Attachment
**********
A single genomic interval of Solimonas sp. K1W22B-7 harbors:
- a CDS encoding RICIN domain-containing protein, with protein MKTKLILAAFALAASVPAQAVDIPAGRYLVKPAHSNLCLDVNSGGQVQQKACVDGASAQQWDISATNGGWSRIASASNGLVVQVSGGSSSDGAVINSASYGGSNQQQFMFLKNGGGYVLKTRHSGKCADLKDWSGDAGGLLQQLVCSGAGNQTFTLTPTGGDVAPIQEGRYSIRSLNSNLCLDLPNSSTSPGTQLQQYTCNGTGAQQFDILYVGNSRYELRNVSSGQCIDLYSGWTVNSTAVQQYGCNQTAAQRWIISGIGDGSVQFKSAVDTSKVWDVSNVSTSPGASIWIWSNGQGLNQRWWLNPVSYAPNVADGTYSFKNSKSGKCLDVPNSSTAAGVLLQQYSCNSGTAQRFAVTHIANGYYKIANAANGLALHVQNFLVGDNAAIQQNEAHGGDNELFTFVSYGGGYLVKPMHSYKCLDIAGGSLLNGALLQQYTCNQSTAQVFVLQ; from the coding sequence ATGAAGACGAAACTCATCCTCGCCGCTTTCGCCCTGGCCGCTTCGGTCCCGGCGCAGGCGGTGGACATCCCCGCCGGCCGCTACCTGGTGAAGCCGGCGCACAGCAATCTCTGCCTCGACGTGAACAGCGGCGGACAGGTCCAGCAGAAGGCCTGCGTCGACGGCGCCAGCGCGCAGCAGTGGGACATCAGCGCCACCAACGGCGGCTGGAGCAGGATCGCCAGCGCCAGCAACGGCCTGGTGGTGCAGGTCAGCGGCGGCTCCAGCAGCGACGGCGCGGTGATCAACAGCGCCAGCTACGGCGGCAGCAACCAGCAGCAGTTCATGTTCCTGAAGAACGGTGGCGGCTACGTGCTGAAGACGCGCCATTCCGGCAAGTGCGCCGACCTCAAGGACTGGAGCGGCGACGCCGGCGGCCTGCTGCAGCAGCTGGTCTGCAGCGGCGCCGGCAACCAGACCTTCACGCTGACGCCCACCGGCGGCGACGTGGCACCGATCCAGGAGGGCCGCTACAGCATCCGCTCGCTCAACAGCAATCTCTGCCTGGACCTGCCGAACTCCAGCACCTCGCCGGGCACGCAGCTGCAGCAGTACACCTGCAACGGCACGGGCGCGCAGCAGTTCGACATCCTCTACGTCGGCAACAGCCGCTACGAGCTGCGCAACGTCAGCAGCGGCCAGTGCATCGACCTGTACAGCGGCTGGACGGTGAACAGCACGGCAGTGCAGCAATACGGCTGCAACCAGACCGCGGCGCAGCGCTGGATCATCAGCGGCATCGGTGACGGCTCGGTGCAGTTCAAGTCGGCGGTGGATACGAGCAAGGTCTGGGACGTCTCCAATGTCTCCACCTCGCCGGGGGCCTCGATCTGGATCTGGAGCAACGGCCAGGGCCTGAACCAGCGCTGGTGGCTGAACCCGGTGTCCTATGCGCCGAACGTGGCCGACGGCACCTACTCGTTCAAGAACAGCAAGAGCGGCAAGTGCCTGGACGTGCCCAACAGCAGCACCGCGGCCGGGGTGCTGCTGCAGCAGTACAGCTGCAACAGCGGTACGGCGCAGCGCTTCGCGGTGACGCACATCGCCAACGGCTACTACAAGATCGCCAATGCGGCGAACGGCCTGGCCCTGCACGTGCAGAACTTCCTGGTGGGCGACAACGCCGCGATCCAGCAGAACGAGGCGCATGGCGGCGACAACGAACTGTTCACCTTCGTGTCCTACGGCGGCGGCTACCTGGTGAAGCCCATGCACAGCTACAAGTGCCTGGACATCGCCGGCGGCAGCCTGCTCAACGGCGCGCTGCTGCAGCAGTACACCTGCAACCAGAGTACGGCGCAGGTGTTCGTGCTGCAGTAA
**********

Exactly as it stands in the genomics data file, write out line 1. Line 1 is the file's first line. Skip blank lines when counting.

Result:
A single genomic interval of Solimonas sp. K1W22B-7 harbors: